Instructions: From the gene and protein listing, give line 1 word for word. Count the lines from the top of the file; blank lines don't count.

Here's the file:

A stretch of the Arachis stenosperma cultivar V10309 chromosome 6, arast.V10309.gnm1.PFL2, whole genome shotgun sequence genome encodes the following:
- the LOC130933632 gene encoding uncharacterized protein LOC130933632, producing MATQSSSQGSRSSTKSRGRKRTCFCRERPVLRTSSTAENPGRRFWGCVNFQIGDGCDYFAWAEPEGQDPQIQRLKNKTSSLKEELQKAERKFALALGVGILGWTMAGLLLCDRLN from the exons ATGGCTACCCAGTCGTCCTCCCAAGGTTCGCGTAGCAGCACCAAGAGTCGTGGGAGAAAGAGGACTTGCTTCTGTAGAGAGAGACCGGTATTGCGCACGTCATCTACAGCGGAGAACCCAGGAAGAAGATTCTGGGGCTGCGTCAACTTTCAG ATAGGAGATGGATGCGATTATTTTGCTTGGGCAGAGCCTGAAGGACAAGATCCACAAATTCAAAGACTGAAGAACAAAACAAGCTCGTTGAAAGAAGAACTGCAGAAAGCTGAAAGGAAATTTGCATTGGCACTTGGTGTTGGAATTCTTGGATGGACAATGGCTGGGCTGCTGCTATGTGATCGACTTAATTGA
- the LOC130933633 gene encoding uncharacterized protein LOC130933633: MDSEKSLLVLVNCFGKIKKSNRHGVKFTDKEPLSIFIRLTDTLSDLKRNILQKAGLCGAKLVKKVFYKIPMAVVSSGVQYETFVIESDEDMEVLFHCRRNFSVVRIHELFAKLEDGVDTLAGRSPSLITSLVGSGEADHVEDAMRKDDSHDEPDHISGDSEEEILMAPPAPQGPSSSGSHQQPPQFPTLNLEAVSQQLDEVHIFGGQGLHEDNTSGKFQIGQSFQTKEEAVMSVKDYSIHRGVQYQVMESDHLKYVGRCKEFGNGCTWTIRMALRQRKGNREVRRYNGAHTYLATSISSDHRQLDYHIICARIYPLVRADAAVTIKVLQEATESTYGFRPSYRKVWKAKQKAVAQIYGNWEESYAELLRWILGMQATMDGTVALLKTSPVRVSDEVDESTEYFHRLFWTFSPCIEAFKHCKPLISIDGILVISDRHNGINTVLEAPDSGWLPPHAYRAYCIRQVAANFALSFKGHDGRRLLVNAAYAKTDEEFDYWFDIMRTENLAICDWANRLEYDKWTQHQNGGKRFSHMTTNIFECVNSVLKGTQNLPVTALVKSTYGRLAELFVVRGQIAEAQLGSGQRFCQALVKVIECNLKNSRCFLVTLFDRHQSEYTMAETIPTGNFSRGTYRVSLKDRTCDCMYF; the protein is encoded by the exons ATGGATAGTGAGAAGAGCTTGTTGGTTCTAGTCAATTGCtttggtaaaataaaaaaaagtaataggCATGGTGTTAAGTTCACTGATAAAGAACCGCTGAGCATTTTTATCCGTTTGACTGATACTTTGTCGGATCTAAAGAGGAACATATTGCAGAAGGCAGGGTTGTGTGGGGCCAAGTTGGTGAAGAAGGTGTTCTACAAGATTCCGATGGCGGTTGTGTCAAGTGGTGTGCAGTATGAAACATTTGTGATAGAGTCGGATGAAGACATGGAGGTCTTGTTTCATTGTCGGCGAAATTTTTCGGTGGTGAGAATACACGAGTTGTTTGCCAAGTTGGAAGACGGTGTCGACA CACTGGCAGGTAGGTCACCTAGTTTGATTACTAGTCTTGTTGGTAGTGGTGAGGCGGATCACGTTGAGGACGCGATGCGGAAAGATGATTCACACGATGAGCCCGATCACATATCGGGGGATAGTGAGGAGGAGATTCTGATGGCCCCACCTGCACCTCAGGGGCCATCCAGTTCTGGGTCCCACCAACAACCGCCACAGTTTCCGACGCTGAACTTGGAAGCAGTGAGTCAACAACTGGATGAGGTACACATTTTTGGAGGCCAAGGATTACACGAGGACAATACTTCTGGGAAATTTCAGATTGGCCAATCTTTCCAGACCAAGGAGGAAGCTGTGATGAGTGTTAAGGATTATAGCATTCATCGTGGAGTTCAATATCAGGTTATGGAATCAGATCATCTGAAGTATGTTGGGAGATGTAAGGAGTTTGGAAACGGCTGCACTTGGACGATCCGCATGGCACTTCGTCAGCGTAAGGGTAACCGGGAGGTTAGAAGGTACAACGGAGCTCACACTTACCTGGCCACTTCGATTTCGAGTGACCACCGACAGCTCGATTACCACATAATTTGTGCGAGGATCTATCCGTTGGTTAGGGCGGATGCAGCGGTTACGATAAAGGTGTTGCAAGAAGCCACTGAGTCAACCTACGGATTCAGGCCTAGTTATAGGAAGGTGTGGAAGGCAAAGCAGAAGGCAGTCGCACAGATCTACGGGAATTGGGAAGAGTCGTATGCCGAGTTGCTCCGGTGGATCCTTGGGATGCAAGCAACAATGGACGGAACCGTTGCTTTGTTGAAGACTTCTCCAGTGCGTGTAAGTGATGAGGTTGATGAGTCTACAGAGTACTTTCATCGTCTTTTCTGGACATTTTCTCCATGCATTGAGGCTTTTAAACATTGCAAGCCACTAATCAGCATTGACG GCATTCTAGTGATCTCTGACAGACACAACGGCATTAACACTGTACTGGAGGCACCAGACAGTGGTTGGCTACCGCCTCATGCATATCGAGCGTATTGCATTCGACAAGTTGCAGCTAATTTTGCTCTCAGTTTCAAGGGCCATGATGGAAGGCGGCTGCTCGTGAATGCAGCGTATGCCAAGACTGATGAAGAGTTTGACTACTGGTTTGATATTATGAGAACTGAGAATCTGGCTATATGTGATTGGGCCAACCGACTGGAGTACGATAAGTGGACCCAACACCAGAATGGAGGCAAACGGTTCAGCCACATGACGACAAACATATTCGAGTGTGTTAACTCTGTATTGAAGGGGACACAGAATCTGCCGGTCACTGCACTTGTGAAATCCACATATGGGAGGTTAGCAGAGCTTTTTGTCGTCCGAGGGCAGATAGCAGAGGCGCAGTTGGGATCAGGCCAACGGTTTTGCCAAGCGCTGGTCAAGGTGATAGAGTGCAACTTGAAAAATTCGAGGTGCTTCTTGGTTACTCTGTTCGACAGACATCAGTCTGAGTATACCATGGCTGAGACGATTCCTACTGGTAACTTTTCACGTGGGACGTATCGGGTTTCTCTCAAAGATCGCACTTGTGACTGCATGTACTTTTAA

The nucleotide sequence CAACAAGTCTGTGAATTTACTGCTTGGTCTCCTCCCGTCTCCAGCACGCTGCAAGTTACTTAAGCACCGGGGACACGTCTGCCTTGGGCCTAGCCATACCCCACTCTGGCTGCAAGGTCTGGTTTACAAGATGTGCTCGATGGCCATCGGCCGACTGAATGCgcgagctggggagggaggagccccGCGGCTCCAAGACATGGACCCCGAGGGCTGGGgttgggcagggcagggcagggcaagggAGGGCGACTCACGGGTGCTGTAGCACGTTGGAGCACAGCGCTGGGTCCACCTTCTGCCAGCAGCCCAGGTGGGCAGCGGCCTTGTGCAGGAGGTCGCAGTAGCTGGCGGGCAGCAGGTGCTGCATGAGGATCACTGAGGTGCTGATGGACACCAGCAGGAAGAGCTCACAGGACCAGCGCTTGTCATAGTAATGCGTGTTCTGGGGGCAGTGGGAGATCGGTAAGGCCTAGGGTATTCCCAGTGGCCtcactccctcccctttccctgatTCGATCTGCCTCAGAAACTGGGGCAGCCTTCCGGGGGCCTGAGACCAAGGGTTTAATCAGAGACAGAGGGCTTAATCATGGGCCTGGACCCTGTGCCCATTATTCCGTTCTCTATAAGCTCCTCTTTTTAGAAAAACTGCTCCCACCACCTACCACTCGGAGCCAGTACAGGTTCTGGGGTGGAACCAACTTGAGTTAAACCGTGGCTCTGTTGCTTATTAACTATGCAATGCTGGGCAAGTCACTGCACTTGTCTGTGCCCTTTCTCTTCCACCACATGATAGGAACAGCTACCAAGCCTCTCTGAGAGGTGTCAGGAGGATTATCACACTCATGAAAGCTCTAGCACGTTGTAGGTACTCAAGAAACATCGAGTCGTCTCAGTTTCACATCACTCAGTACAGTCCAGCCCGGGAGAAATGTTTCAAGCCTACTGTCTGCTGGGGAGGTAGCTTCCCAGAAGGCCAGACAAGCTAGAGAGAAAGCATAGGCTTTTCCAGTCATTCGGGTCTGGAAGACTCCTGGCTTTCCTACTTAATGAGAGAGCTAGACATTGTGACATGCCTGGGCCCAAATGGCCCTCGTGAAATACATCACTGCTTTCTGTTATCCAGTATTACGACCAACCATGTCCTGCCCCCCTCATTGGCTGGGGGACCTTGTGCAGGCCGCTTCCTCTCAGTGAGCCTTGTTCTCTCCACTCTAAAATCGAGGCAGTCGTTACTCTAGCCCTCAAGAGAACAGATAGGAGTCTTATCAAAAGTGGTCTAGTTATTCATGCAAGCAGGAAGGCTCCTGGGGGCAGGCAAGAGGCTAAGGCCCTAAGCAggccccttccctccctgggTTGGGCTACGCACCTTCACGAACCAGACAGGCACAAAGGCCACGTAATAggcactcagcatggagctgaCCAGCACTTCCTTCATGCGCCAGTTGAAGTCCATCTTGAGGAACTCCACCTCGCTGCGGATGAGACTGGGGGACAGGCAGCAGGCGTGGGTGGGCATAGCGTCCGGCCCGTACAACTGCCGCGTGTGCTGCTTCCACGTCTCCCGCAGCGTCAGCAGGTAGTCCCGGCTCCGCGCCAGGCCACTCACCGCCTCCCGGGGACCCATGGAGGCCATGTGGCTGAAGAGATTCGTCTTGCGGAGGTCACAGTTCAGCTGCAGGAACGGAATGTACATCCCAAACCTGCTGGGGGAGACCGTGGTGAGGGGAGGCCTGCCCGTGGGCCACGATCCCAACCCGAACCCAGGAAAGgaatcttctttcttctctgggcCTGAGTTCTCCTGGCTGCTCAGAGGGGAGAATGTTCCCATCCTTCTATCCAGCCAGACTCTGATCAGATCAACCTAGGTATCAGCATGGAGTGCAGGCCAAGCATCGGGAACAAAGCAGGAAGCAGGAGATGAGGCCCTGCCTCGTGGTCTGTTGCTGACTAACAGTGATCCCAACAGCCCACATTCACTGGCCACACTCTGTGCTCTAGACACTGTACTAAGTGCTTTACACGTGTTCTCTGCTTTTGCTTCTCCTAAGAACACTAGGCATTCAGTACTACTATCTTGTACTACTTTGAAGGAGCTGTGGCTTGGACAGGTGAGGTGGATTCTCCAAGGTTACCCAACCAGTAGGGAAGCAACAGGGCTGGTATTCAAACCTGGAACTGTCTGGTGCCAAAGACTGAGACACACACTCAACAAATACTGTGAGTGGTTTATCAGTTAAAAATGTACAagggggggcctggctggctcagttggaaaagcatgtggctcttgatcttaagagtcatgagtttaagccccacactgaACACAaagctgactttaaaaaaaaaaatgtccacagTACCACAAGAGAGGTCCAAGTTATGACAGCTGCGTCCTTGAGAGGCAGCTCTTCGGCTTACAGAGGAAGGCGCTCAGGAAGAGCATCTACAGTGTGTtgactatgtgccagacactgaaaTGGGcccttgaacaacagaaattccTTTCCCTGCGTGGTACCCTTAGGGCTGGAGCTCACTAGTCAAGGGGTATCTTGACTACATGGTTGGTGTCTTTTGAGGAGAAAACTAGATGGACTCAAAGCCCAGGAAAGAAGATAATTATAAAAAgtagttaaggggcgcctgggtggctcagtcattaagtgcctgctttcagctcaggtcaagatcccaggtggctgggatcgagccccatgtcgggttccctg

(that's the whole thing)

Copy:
A stretch of the Arachis stenosperma cultivar V10309 chromosome 6, arast.V10309.gnm1.PFL2, whole genome shotgun sequence genome encodes the following: